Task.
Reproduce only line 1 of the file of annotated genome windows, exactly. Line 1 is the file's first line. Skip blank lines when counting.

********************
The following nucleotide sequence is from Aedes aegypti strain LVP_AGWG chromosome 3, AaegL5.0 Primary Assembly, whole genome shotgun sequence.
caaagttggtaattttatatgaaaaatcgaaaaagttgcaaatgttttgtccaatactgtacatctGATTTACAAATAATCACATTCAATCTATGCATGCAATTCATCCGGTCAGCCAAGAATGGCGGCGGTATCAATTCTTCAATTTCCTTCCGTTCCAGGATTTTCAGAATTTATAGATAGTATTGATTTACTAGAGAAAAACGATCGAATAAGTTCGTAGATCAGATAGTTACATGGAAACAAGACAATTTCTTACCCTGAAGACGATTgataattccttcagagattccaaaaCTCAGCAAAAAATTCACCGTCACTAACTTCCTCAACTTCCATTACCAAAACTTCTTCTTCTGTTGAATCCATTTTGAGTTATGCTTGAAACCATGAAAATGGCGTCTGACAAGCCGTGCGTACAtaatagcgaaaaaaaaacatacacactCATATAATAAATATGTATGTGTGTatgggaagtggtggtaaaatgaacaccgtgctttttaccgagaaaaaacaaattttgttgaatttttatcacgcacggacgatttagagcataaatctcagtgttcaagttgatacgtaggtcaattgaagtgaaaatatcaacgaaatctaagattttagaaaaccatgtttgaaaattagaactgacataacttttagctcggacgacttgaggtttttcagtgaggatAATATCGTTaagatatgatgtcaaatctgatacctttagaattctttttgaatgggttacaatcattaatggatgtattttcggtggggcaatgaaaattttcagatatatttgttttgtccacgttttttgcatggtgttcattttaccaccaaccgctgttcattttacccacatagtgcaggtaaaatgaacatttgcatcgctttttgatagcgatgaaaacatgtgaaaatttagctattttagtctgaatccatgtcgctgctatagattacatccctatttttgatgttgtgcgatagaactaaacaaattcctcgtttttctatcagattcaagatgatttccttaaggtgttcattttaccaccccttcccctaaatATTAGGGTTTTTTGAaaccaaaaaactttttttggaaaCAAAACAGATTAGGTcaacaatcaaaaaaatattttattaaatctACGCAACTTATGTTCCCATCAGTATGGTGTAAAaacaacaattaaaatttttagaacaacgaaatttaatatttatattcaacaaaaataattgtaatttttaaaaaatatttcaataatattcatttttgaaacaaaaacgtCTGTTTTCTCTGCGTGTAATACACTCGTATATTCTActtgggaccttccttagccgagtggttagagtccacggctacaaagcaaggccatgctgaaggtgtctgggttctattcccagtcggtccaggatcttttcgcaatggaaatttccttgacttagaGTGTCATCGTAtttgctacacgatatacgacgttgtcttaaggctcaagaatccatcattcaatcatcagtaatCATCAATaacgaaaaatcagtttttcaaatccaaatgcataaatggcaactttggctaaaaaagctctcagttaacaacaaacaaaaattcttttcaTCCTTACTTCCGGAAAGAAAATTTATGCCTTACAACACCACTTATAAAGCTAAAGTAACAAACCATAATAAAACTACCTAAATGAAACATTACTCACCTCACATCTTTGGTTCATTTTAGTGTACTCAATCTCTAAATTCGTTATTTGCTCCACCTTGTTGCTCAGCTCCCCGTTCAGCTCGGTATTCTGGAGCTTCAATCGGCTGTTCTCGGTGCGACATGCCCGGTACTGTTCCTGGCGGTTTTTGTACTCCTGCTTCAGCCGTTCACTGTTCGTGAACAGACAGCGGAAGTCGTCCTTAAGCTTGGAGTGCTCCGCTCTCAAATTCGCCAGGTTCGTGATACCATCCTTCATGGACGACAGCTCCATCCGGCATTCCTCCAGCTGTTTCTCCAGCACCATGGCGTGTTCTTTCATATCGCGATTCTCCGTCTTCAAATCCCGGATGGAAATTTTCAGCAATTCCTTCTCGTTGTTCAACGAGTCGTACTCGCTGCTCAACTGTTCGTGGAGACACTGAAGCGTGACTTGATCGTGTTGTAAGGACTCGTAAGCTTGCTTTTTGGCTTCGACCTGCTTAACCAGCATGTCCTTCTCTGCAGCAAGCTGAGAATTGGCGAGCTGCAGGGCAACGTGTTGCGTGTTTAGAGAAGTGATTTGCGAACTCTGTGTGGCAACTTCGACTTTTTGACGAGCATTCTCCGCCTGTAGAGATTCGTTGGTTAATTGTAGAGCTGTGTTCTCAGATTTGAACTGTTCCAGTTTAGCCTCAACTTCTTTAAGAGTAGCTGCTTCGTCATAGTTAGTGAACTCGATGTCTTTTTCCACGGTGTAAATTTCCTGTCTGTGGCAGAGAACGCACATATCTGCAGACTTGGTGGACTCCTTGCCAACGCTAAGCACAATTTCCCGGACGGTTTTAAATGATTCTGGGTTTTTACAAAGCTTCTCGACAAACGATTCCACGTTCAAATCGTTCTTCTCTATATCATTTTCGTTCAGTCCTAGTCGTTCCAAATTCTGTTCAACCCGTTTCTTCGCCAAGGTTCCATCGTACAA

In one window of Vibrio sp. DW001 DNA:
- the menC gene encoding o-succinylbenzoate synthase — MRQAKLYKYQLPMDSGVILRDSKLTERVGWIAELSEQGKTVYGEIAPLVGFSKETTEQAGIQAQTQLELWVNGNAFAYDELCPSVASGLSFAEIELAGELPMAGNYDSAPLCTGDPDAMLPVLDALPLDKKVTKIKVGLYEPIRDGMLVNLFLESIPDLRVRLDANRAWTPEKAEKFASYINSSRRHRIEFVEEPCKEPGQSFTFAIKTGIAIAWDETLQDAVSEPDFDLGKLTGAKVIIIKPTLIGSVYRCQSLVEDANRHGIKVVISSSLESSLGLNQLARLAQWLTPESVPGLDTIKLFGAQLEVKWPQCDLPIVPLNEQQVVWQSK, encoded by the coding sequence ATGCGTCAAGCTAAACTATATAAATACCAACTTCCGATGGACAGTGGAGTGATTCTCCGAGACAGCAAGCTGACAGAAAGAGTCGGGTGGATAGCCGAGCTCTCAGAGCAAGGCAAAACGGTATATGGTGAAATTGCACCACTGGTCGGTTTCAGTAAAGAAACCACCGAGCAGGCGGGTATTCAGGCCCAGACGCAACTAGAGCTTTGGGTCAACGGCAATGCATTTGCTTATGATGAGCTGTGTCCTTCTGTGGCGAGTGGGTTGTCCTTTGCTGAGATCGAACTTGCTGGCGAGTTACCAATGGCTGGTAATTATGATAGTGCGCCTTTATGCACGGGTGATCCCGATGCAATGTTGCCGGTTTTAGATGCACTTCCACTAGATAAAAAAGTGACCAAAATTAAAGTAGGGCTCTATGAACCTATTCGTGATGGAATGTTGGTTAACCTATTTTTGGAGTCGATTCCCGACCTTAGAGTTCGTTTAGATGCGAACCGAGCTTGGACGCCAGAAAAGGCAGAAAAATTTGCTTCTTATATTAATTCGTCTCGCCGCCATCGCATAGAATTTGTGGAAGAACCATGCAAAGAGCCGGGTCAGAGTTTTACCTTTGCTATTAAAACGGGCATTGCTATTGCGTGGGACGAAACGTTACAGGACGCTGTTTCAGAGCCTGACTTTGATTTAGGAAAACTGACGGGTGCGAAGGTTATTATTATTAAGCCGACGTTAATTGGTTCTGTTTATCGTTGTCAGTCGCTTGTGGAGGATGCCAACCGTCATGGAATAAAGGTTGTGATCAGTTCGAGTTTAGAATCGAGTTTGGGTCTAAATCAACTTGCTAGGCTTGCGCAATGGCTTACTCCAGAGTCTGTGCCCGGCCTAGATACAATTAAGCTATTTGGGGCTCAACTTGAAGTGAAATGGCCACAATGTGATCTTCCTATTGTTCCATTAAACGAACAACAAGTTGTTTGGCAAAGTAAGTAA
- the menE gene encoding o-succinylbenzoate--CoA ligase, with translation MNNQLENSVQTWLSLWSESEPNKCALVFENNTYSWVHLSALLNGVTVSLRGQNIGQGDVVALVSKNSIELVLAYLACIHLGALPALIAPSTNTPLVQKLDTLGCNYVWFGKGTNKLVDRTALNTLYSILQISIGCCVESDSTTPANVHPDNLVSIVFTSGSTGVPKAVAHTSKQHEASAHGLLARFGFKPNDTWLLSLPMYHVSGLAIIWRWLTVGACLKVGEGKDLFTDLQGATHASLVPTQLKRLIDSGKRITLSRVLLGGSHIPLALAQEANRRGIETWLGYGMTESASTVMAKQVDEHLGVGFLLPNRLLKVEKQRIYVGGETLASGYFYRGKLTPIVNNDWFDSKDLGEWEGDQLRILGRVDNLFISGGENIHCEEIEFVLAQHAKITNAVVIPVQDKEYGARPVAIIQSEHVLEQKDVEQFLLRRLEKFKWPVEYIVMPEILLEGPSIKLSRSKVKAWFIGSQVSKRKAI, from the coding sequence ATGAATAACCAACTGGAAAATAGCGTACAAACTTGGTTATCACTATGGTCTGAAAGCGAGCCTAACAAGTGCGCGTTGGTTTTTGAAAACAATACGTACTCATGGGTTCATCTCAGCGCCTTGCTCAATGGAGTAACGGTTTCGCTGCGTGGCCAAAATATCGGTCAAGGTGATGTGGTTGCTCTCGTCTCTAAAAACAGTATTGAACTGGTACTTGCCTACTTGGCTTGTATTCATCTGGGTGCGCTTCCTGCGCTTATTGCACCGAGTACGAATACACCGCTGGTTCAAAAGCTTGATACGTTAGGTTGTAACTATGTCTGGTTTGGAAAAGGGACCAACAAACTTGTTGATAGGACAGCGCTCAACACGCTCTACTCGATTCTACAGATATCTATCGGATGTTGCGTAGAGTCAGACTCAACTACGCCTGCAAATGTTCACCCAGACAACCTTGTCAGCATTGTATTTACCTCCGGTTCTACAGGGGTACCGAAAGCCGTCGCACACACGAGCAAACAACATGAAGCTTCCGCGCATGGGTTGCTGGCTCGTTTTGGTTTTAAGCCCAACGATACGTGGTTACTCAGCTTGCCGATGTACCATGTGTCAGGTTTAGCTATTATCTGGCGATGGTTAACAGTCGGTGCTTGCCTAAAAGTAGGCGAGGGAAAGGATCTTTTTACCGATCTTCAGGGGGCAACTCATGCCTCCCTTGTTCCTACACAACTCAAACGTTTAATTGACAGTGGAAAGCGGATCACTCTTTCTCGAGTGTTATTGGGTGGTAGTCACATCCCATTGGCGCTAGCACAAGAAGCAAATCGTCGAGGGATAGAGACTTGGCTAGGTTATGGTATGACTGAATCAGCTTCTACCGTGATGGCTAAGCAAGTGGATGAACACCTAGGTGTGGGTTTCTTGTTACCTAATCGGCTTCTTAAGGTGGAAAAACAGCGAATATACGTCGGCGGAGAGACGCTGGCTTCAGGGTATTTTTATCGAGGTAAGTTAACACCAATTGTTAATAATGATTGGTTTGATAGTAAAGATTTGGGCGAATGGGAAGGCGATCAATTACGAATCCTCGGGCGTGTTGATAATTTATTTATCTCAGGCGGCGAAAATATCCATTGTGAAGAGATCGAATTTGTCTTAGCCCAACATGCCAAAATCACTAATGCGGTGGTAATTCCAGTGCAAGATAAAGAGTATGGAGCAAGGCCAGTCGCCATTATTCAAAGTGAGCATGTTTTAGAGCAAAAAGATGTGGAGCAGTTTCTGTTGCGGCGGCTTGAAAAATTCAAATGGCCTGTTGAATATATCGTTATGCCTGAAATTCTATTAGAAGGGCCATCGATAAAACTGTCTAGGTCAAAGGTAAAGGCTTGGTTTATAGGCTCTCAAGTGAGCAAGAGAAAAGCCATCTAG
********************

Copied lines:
The following nucleotide sequence is from Aedes aegypti strain LVP_AGWG chromosome 3, AaegL5.0 Primary Assembly, whole genome shotgun sequence.